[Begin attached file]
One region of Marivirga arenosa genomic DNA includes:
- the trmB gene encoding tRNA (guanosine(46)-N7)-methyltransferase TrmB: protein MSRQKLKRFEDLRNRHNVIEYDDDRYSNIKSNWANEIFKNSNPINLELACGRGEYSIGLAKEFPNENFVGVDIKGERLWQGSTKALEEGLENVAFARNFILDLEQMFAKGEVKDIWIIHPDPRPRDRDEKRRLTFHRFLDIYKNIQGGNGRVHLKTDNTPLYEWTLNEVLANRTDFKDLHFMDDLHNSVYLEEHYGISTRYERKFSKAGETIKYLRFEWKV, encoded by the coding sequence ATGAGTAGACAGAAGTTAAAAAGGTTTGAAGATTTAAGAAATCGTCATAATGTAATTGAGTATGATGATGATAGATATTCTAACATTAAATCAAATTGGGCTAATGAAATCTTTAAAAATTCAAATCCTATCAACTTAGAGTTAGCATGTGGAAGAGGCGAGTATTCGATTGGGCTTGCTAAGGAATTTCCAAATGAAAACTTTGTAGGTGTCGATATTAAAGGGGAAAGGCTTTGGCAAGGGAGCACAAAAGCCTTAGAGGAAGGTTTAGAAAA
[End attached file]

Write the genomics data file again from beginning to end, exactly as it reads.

One region of Marivirga arenosa genomic DNA includes:
- the trmB gene encoding tRNA (guanosine(46)-N7)-methyltransferase TrmB: protein MSRQKLKRFEDLRNRHNVIEYDDDRYSNIKSNWANEIFKNSNPINLELACGRGEYSIGLAKEFPNENFVGVDIKGERLWQGSTKALEEGLENVAFARNFILDLEQMFAKGEVKDIWIIHPDPRPRDRDEKRRLTFHRFLDIYKNIQGGNGRVHLKTDNTPLYEWTLNEVLANRTDFKDLHFMDDLHNSVYLEEHYGISTRYERKFSKAGETIKYLRFEWKV, encoded by the coding sequence ATGAGTAGACAGAAGTTAAAAAGGTTTGAAGATTTAAGAAATCGTCATAATGTAATTGAGTATGATGATGATAGATATTCTAACATTAAATCAAATTGGGCTAATGAAATCTTTAAAAATTCAAATCCTATCAACTTAGAGTTAGCATGTGGAAGAGGCGAGTATTCGATTGGGCTTGCTAAGGAATTTCCAAATGAAAACTTTGTAGGTGTCGATATTAAAGGGGAAAGGCTTTGGCAAGGGAGCACAAAAGCCTTAGAGGAAGGTTTAGAAAA